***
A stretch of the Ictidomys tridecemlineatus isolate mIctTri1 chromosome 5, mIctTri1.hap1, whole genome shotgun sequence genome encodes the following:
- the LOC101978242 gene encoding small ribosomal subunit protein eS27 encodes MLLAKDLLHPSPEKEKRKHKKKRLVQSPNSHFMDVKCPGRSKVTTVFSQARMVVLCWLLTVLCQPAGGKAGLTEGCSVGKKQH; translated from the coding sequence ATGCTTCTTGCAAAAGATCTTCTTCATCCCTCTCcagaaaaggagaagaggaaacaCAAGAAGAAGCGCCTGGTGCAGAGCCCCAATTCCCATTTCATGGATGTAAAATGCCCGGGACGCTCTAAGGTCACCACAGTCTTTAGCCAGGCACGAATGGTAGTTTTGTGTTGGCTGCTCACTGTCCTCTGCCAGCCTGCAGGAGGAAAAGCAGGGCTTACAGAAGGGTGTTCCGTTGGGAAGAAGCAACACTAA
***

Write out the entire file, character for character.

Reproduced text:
A stretch of the Ictidomys tridecemlineatus isolate mIctTri1 chromosome 5, mIctTri1.hap1, whole genome shotgun sequence genome encodes the following:
- the LOC101978242 gene encoding small ribosomal subunit protein eS27 encodes MLLAKDLLHPSPEKEKRKHKKKRLVQSPNSHFMDVKCPGRSKVTTVFSQARMVVLCWLLTVLCQPAGGKAGLTEGCSVGKKQH; translated from the coding sequence ATGCTTCTTGCAAAAGATCTTCTTCATCCCTCTCcagaaaaggagaagaggaaacaCAAGAAGAAGCGCCTGGTGCAGAGCCCCAATTCCCATTTCATGGATGTAAAATGCCCGGGACGCTCTAAGGTCACCACAGTCTTTAGCCAGGCACGAATGGTAGTTTTGTGTTGGCTGCTCACTGTCCTCTGCCAGCCTGCAGGAGGAAAAGCAGGGCTTACAGAAGGGTGTTCCGTTGGGAAGAAGCAACACTAA